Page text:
No one ever promised George W. Bush a lengthy honeymoon, but as confirmation hearings accelerate on the president-elect's Cabinet, the question may be:
Does he get one at all?
The era of bipartisanship, alive and well last week, is already vanishing as tempers and temperatures rise.
From the beginning, the man who called himself a "uniter" and talked up his ability to work with Democrats and Republicans in Austin, Texas, was told that Washington is a different world. If he didn't believe it then, he may now.
Though Mr. Bush's nominee for Defense secretary, Donald Rumsfeld, begins today what is expected to be an easy confirmation, the quick exit of Linda Chavez as secretary of Labor has hardened partisan feelings - and may be a precursor of what's to come on other cabinet vetting.
To a certain extent, this is to be expected, given the close election and the even split in Congress. But more fundamental changes are also at work that make honeymoons in Washington far from guaranteed. As a result, even cabinet confirmations, once relatively benign procedures, have become a stage for epic battles.
"The honeymoon-period era lasted up through Bush I," says David Gergen, an adviser to four presidents.
But since then, the political landscape has changed significantly. For one thing, the rise of third-party candidates has prevented recent presidential winners from securing mandates. There's also been an increase of partisanship on Capitol Hill.
Bickering across party lines is of course not new in Washington, but the extent of that squabbling has grown. Political disagreements used to emerge in policy debates once an administration was on its feet. Now they have moved front and center into the cabinet-confirmation process.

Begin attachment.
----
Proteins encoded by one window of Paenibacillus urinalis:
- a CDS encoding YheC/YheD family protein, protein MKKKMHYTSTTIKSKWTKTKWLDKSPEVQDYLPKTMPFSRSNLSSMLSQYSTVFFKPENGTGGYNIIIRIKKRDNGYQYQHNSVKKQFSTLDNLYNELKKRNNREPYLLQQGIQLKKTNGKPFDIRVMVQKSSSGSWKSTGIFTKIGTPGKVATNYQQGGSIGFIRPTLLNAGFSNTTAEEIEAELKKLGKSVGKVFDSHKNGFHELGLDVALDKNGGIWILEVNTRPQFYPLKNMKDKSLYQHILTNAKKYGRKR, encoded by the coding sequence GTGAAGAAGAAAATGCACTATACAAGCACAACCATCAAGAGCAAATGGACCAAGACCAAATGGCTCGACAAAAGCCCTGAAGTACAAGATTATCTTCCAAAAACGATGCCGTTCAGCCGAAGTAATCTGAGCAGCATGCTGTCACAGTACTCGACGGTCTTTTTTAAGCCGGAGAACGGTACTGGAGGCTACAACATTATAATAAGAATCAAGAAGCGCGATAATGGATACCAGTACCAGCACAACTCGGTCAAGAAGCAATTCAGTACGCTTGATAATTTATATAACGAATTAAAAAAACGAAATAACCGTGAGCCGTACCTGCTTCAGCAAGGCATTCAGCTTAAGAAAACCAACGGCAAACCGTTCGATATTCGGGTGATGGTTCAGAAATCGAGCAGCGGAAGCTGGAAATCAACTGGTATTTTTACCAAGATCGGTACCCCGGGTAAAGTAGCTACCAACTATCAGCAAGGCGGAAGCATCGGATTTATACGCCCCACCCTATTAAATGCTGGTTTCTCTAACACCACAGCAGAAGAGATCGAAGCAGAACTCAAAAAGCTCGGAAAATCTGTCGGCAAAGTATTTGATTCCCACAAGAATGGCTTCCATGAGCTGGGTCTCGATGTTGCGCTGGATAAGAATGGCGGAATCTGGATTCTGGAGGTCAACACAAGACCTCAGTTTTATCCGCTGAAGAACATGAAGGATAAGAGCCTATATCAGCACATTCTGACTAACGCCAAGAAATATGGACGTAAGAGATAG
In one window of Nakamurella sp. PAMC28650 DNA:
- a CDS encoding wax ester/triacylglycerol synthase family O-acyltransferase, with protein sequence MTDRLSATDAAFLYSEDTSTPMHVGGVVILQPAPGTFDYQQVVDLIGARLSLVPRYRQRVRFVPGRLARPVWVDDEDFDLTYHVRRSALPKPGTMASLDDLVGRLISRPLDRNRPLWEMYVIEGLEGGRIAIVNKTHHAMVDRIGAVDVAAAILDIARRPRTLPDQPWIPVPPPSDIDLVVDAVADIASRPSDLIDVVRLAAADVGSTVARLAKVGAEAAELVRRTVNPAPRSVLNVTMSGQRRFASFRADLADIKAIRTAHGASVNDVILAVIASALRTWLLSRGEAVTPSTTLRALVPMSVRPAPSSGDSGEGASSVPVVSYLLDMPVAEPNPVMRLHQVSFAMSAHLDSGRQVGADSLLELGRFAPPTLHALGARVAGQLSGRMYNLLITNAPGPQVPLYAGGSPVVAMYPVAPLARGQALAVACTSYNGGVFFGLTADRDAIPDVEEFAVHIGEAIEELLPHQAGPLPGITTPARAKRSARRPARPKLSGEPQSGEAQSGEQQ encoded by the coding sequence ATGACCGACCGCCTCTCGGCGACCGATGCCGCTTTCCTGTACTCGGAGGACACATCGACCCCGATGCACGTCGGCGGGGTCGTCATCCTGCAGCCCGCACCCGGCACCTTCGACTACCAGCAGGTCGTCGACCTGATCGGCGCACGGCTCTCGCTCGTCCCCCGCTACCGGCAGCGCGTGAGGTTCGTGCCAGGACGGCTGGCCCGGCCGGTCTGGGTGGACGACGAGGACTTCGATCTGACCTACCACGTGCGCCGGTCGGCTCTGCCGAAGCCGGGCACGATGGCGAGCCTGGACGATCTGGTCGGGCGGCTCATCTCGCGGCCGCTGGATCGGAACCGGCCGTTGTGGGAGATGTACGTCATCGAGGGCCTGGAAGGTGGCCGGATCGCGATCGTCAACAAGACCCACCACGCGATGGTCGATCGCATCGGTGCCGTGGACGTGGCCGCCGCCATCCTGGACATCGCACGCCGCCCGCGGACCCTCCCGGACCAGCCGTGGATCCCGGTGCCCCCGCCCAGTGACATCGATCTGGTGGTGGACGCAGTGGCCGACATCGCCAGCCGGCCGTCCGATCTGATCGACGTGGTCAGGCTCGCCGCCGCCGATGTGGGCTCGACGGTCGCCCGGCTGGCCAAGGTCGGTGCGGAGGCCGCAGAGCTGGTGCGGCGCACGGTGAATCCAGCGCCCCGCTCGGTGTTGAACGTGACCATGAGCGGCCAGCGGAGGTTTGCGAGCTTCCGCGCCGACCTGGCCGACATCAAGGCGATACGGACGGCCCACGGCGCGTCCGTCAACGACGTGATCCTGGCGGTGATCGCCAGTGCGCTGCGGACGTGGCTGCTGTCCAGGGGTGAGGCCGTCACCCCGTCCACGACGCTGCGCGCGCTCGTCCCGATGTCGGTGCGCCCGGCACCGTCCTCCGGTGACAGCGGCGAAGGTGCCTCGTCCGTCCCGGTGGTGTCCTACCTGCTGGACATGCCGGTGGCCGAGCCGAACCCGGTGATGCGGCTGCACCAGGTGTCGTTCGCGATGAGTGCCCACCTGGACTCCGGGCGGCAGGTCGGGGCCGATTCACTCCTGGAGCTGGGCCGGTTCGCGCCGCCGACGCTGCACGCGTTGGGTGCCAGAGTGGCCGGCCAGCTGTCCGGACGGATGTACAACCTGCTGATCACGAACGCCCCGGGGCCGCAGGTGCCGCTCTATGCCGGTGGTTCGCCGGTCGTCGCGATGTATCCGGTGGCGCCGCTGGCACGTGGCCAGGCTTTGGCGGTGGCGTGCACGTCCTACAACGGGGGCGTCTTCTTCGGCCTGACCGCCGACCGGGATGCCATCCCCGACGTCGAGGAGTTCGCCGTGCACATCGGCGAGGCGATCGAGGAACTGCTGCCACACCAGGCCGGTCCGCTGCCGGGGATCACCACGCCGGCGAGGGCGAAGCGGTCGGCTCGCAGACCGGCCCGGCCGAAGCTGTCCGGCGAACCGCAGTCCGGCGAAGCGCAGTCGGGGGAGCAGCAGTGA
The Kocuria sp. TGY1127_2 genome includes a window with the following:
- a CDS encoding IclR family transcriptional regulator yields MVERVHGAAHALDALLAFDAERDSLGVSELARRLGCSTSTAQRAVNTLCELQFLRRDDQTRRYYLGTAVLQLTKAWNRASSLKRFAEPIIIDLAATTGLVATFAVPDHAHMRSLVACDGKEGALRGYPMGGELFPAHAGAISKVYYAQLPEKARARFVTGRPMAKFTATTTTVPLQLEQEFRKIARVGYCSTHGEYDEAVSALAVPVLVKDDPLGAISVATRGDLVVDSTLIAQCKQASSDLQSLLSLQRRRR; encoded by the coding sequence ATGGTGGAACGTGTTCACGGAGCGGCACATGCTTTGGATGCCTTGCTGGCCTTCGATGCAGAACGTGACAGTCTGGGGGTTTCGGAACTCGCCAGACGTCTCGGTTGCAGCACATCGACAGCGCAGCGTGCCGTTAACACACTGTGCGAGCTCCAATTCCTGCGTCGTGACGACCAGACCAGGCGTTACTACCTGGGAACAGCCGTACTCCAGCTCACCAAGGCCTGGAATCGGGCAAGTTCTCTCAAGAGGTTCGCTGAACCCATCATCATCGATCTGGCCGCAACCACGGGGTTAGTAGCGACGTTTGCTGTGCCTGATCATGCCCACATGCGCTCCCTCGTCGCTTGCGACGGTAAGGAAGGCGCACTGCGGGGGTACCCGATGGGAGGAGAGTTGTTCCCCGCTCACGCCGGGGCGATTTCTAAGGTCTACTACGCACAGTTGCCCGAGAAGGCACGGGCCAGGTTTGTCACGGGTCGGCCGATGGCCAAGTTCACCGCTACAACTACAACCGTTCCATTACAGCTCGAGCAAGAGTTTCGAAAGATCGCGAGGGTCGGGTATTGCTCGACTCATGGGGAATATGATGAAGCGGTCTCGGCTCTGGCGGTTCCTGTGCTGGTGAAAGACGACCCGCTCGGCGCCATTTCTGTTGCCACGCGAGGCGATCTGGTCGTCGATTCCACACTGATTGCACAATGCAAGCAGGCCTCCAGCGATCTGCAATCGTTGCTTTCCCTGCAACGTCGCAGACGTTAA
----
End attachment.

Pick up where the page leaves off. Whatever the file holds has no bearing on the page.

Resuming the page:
And the hardening of the process, which began with the elder Bush's failure to get John Tower confirmed as Defense secretary in 1989, and firmed up with President Clinton's Cabinet struggles in 1993, seems to be solidifying with Bush in 2001.
In an era of super-fast Internet search engines, massive video archives, and Lexis-Nexis - a searchable record of every major news publication - anything a person wrote or said on TV in the past decade can be pulled up in moments and fed to a growing media.
In 1960, there were about 1,000 reporters with Capitol Hill credentials. Today there are more than 4,000. The 24-hour cable news networks and talk-radio stations create "an almost carnivorous demand for political news," notes G. Calvin Mackenzie, a political scientist at Colby College in Waterville, Maine.
Also, interest groups barrage elected officials and the media with information about a nominee. "I can generate 5,000 …